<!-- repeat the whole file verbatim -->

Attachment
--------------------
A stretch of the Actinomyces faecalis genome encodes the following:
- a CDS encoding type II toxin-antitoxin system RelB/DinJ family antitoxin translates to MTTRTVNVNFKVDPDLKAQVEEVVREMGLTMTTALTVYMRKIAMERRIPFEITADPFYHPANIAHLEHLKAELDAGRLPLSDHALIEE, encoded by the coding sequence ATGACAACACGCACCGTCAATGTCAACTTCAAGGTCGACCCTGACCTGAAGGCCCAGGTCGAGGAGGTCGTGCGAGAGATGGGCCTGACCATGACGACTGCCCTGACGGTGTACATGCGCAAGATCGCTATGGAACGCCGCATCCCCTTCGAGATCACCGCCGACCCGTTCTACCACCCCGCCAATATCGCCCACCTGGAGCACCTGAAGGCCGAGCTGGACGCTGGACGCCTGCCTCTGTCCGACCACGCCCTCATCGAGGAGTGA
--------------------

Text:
A stretch of the Actinomyces faecalis genome encodes the following:
- a CDS encoding type II toxin-antitoxin system RelB/DinJ family antitoxin translates to MTTRTVNVNFKVDPDLKAQVEEVVREMGLTMTTALTVYMRKIAMERRIPFEITADPFYHPANIAHLEHLKAELDAGRLPLSDHALIEE, encoded by the coding sequence ATGACAACACGCACCGTCAATGTCAACTTCAAGGTCGACCCTGACCTGAAGGCCCAGGTCGAGGAGGTCGTGCGAGAGATGGGCCTGACCATGACGACTGCCCTGACGGTGTACATGCGCAAGATCGCTATGGAACGCCGCATCCCCTTCGAGATCACCGCCGACCCGTTCTACCACCCCGCCAATATCGCCCACCTGGAGCACCTGAAGGCCGAGCTGGACGCTGGACGCCTGCCTCTGTCCGACCACGCCCTCATCGAGGAGTGA